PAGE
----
Each subject received its respective treatment immediately before the start of the initial baseline trial. A snake model was used as an aversive stimulus since NHPs invariably regard them as a potential threatening stimulus (Isbell, 2006). Both feral (Teixeira et al., 2016) and captive marmosets (Barros et al., 2002) promptly react to snakes and related stimuli.
We used the AnyMaze software (Stoelting Co., United States) to record and analyze the marmosets’ behavioral response during each experimental trial. Via the top-view camera, the software automatically tracked the animals’ total distance traveled and the time spent in each quadrant of the apparatus. In addition, using the same program and the side-view camera, an experienced observer with a 95% intra-rater reliability manually scored the time that the marmoset spent: (1) exploring each object during the SOL task; (2) visually inspecting the snake stimulus during the FMB task; (3) emitting the alarm/mobbing-associated tsik-tsik calls during the FMB task; and (4) being vigilant during the FMB task. Exploration in the SOL task was defined as physical contact with one of the objects using the hands, feet, nose, mouth, or tongue, as well as all episodes of head cocks (side-to-side head movements), direct gazes (fast orientation of the eyes and head toward the object) and visual monitoring the object (continuous slow sweeping movements of the head). Visual inspection of the snake model included head cocks, direct gazes and visual monitoring of this object, whereas vigilance was defined as visual monitoring directed at the environment. Marmosets are highly visually oriented in their response to surrounding stimuli (Forster, 1995).
For the SOL task, all subjects were included in the analyses below as they met our pre-established criterion of exploring each object for at least 5 s during the sample trial. Recognition memory was operationally defined as a higher exploration of the displaced versus stationary object on the test trial (e.g., Dere et al., 2007), considering that captive marmosets preferably explore novel items in their environment (Forster, 1995). However, to account for individual variations in overall exploration levels, the following discrimination ratio was calculated based on Ennaceur et al. (1997): [time spent exploring the displaced object – time spent exploring the stationary object]/[time spent exploring both objects]. A ratio of ≈ 0.0 indicates that the two objects were explored almost equally (chance level), whereas a ratio >0.0 demonstrates that the displaced object was explored more than the stationary item. For the FMB procedure, we assessed the subjects’ fear-induced place-avoidance response by comparing the time spent in the snake-paired section of the OF arena before and after the exposure trial (pre- x post-exposure trial).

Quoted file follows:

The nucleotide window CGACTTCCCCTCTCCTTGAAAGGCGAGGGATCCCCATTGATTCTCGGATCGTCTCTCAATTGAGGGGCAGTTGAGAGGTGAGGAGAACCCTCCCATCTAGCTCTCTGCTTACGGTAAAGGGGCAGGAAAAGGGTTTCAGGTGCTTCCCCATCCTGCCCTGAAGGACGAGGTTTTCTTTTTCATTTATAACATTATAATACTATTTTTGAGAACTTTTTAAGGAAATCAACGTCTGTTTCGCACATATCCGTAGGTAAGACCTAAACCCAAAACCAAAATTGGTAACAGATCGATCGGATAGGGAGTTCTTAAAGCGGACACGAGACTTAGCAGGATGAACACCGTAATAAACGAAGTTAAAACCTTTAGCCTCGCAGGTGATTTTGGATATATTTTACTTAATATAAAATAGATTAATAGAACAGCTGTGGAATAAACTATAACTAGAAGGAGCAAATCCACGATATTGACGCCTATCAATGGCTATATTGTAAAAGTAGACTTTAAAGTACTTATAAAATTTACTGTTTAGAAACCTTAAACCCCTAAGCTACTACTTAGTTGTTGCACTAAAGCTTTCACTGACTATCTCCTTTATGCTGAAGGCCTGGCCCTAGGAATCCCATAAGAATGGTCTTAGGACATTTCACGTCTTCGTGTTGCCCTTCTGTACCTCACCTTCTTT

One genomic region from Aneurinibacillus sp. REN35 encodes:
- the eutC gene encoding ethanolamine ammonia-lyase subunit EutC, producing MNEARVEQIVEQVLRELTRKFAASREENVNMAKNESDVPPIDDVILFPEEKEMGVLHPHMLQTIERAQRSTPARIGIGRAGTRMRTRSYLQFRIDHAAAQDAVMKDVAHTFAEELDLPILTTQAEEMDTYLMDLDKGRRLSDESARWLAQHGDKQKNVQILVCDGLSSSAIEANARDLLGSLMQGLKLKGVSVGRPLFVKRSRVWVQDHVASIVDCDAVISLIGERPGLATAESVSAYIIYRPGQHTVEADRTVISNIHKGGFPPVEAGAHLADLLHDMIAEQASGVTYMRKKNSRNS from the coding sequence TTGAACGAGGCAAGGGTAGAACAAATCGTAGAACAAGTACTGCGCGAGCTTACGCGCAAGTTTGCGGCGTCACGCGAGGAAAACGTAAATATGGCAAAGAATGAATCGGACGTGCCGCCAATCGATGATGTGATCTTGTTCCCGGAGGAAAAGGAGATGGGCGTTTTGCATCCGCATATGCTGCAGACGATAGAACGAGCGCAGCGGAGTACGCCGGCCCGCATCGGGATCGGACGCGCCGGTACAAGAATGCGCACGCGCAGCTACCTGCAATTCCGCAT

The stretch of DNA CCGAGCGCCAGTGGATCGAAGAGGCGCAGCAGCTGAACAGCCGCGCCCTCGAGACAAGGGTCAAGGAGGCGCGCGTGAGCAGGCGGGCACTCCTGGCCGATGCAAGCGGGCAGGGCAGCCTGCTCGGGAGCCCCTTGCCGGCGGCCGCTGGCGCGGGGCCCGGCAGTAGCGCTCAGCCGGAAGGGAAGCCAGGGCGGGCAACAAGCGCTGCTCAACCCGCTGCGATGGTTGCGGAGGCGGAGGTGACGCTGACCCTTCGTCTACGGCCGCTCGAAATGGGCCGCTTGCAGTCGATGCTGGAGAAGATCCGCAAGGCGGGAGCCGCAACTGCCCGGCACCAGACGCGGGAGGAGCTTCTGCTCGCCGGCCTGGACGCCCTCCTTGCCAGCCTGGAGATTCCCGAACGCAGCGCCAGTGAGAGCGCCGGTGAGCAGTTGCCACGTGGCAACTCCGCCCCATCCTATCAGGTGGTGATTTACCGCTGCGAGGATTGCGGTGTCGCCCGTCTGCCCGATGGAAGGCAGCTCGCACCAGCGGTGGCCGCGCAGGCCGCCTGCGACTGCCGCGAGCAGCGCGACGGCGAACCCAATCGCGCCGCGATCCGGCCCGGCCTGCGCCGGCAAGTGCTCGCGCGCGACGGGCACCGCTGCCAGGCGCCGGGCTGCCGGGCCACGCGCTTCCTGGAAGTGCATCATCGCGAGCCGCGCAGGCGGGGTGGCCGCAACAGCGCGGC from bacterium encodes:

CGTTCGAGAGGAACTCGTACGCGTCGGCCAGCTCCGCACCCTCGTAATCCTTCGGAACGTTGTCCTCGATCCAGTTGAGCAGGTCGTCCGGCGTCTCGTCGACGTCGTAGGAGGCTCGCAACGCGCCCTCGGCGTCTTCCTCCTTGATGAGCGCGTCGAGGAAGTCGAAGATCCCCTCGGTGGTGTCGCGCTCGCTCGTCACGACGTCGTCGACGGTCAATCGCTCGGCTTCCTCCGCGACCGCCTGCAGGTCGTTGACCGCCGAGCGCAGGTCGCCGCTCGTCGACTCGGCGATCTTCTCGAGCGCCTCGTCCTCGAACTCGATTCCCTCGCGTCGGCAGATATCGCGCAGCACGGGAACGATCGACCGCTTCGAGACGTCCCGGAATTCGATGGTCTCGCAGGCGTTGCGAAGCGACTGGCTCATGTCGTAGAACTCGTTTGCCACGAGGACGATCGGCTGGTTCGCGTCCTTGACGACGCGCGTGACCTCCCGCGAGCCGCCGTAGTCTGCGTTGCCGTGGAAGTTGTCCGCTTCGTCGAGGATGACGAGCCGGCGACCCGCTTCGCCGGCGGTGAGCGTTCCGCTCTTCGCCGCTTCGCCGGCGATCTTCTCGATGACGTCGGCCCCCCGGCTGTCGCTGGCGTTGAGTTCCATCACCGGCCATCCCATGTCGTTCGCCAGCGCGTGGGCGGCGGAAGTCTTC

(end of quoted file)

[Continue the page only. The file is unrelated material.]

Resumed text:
Data from males and females in each group were pooled together as the small sample size precluded any meaningful gender comparisons. For the SOL task, the time spent exploring the displaced versus stationary object on the test trial, as well as total exploration and distance traveled on the sample versus test trial, were analyzed using a mixed-design two-way analysis of variance (ANOVA), with ‘treatment group’ as the independent factor and ‘object’/‘trial’ as the repeated measure variable. In addition, the discrimination ratios were compared to (zero value) chance-level performance via one-sample t-test. For the FMB task, an independent t-test was used for between-group comparisons regarding the visual inspection of the snake model and tsik–tsik vocalizations during the exposure trial. Dwell time in snake-paired quadrant, vigilance, distance traveled, and time spent in each corner section of the OF arena were analyzed via a mixed-design two-way ANOVA, with ‘treatment group’ as the independent factor and ‘trial’/’section’ as the repeated measure variable. Whenever significant effects were obtained in the ANOVA analyses, subsequent comparisons were performed using Tukey’s test. Significance level for all tests was set at p ≤ 0.05.
On the SOL test trial, the displaced object was explored for a significantly longer time than the stationary one, albeit only in the SAL-treated group (object effect: F1,7 = 5.12, p = 0.05; treatment effect: F1,7 = 2.41, p = 0.17; interaction: F1,7 = 5.98, p = 0.04; Figure 2A). The COC-treated animals explored both objects equivalently on the test trial. The SAL-treated marmosets explored the displaced object significantly above chance level on the test trial (t3 = 8.97, p = 0.003), while the SCP group did not (t4 = –0.47, p = 0.67; Figure 2B). This response was not significantly influenced by either a trial or treatment effect on the marmosets’ overall exploration of the objects or by the level of locomotion, as both parameters remained constant between the sample and test trials (object exploration – trial effect: F1,7 = 0.07, p = 0.80; treatment effect: F1,7 = 3.44, p = 0.11; interaction: F1,7 = 0.001, p = 0.97; distance traveled – trial effect: F1,7 = 0.11, p = 0.75; treatment effect: F1,7 = 0.86, p = 0.39; interaction: F1,7 = 0.30, p = 0.60; Figures 2C,D).
FIGURE 2. Marmosets’ performance on the one-trial Spontaneous Object-Location (SOL) Recognition Task. An acute saline (SAL; n = 4) or scopolamine (SCP, 0.03 mg/kg SCP; n = 5) administration was given subcutaneously 20 min before the task. The sample and test trials lasted 10 min and were held at 10 min intervals. (A) Time spent in seconds exploring the stationary and displaced objects on the test trial; (B) Object discrimination ratio calculated for the test trial; (C) Time spent in seconds exploring both objects on the sample and test trials; and (D) Total distance traveled in meters during the sample and test trials. All data are represented as mean + SEM. ∗p < 0.05 vs. the stationary object of the SAL group, ∗∗p < 0.05 vs. zero-value chance level in the SAL group.